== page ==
A substantial number of subjects with NFG at baseline still remained in the NFG range at the time of diabetes diagnosis. A family history of diabetes and fasting insulin and glucose levels were associated with diabetes diagnosis during 10 years of follow-up; however, fasting glucose level was not associated with diabetes risk within the relatively short-term follow-up period of 5 years in subjects with NFG.

Citations

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  • J-shape relationship between normal fasting plasma glucose and risk of type 2 diabetes in the general population: results from two cohort studies
    Linfeng He, Wenbin Zheng, Zeyu Li, Lu Chen, Wen Kong, Tianshu Zeng
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Review
Obesity and Metabolic Syndrome
The Effect of Regular Exercise on Insulin Sensitivity in Type 2 Diabetes Mellitus: A Systematic Review and Meta-Analysis
Kimberley L. Way, Daniel A. Hackett, Michael K. Baker, Nathan A. Johnson
Diabetes Metab J. 2016;40(4):253-271.   Published online August 2, 2016
DOI: https://doi.org/10.4093/dmj.2016.40.4.253
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AbstractAbstract PDFSupplementary MaterialPubReader   

The purpose of this study was to examine the effect of regular exercise training on insulin sensitivity in adults with type 2 diabetes mellitus (T2DM) using the pooled data available from randomised controlled trials. In addition, we sought to determine whether short-term periods of physical inactivity diminish the exercise-induced improvement in insulin sensitivity. Eligible trials included exercise interventions that involved ≥3 exercise sessions, and reported a dynamic measurement of insulin sensitivity. There was a significant pooled effect size (ES) for the effect of exercise on insulin sensitivity (ES, –0.588; 95% confidence interval [CI], –0.816 to –0.359; P<0.001). Of the 14 studies included for meta-analyses, nine studies reported the time of data collection from the last exercise bout. There was a significant improvement in insulin sensitivity in favour of exercise versus control between 48 and 72 hours after exercise (ES, –0.702; 95% CI, –1.392 to –0.012; P=0.046); and this persisted when insulin sensitivity was measured more than 72 hours after the last exercise session (ES, –0.890; 95% CI, –1.675 to –0.105; P=0.026). Regular exercise has a significant benefit on insulin sensitivity in adults with T2DM and this may persist beyond 72 hours after the last exercise session.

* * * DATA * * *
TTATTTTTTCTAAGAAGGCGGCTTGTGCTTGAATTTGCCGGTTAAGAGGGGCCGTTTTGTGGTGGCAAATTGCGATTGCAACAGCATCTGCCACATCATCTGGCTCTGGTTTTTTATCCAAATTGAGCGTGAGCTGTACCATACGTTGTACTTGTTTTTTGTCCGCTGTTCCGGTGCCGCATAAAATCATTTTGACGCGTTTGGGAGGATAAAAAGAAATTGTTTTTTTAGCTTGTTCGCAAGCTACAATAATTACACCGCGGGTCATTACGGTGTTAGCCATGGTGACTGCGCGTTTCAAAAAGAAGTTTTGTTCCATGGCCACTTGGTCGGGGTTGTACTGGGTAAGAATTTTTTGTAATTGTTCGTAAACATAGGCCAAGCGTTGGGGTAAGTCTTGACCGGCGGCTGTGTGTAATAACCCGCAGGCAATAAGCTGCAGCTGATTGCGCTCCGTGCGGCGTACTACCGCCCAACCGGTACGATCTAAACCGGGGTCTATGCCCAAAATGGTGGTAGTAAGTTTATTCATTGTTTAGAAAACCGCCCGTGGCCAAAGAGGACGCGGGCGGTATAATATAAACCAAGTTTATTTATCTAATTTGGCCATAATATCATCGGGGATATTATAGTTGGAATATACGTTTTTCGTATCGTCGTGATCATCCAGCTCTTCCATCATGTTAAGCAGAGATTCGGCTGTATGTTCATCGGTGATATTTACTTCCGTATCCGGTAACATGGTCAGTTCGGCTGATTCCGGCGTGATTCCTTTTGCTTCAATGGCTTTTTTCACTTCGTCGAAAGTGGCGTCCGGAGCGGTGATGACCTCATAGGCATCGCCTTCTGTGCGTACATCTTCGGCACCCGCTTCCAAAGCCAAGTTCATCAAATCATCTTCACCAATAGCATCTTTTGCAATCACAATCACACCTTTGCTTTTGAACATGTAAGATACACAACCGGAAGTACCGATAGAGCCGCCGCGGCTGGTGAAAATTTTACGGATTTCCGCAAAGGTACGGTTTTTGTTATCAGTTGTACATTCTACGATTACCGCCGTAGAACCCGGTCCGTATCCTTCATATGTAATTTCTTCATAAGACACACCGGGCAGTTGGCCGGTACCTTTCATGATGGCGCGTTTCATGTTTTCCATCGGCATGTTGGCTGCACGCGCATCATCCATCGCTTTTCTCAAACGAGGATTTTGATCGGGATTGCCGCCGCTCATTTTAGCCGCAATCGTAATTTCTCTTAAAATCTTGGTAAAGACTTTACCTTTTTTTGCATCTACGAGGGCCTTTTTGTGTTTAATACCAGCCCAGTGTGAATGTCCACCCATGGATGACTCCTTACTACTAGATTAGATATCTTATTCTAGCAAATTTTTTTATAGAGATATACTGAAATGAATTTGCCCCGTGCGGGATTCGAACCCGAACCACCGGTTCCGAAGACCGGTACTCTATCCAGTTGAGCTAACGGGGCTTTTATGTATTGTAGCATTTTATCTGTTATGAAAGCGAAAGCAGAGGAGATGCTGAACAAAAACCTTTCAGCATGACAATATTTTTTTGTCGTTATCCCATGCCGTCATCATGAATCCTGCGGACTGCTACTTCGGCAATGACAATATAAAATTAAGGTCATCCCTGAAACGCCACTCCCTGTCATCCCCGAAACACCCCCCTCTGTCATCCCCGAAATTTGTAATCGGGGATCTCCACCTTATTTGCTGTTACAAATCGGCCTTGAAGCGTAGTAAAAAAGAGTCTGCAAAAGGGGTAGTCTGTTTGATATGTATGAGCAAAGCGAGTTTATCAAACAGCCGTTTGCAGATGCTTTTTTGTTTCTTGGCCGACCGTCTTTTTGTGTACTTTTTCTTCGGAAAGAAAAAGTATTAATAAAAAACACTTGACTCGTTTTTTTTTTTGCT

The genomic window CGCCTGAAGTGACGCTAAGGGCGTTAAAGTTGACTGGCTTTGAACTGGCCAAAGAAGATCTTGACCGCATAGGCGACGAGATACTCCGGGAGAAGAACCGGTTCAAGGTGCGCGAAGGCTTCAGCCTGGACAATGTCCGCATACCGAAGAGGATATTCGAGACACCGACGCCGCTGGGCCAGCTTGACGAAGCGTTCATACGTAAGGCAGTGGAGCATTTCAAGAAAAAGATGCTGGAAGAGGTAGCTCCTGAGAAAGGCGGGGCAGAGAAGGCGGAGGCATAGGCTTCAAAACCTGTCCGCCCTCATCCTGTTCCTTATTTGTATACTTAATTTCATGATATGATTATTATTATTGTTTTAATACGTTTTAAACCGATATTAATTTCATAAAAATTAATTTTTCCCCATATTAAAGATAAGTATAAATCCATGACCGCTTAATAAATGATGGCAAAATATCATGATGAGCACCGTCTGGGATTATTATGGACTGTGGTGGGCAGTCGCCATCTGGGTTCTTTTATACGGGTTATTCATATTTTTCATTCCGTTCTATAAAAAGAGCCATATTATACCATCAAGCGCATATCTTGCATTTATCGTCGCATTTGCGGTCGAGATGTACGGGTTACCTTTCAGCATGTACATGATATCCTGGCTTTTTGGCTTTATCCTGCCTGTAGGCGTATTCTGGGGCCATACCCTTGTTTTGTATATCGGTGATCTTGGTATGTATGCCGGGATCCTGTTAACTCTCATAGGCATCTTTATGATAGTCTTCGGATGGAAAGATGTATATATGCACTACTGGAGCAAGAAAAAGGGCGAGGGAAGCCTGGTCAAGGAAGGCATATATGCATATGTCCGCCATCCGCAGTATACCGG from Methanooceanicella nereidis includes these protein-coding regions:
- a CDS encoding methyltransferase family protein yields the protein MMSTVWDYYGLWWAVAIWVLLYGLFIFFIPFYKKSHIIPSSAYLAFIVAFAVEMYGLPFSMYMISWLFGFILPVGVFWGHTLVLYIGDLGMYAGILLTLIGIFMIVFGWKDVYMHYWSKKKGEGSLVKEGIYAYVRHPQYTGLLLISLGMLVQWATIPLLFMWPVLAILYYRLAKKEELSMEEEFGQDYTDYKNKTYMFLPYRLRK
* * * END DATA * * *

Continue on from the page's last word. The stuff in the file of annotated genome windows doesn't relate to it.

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Original Articles
Others
Application of the Oral Minimal Model to Korean Subjects with Normal Glucose Tolerance and Type 2 Diabetes Mellitus
Min Hyuk Lim, Tae Jung Oh, Karam Choi, Jung Chan Lee, Young Min Cho, Sungwan Kim
Diabetes Metab J. 2016;40(4):308-317.   Published online June 2, 2016
DOI: https://doi.org/10.4093/dmj.2016.40.4.308
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AbstractAbstract PDFPubReader   
Background

The oral minimal model is a simple, useful tool for the assessment of β-cell function and insulin sensitivity across the spectrum of glucose tolerance, including normal glucose tolerance (NGT), prediabetes, and type 2 diabetes mellitus (T2DM) in humans.

Methods

Plasma glucose, insulin, and C-peptide levels were measured during a 180-minute, 75-g oral glucose tolerance test in 24 Korean subjects with NGT (n=10) and T2DM (n=14). The parameters in the computational model were estimated, and the indexes for insulin sensitivity and β-cell function were compared between the NGT and T2DM groups.

Results

The insulin sensitivity index was lower in the T2DM group than the NGT group. The basal index of β-cell responsivity, basal hepatic insulin extraction ratio, and post-glucose challenge hepatic insulin extraction ratio were not different between the NGT and T2DM groups. The dynamic, static, and total β-cell responsivity indexes were significantly lower in the T2DM group than the NGT group. The dynamic, static, and total disposition indexes were also significantly lower in the T2DM group than the NGT group.

Conclusion

The oral minimal model can be reproducibly applied to evaluate β-cell function and insulin sensitivity in Koreans.

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  • Fimasartan increases glucose‐stimulated insulin secretion in patients with type 2 diabetes and hypertension compared with amlodipine
    Ye Seul Yang, Min Hyuk Lim, Seong Ok Lee, Eun Roh, Chang Ho Ahn, Soo Heon Kwak, Young Min Cho, Sungwan Kim, Andrea Mari, Kyong Soo Park, Hye Seung Jung
    Diabetes, Obesity and Metabolism.2018; 20(7): 1670.     CrossRef
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Clinical Care/Education
Is an Oral Glucose Tolerance Test Still Valid for Diagnosing Diabetes Mellitus?
Dong-Lim Kim, Sun-Doo Kim, Suk Kyeong Kim, Sooyoun Park, Kee-Ho Song
Diabetes Metab J. 2016;40(2):118-128.   Published online November 20, 2015
DOI: https://doi.org/10.4093/dmj.2016.40.2.118
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AbstractAbstract PDFPubReader   
Background

We evaluated the diagnostic rate of diabetes using fasting plasma glucose (FPG), 2-hour plasma glucose (2h PG) after 75 g oral glucose tolerance test (OGTT), and glycosylated hemoglobin (HbA1c) levels, and we elucidated the pathophysiologic characteristics and risk factors that give rise to diabetes in patients with prediabetes.

Methods

The data of 236 patients who had the OGTT at Konkuk University Hospital were analyzed. Fasting, 30, and 120 minutes blood glucose levels and insulin levels were measured. The diagnostic rate of diabetes was assessed using FPG, 2h PG, and HbA1c levels. The clinical data and insulin resistance and secretion evaluations were compared using indexes according to the fasting glucose level.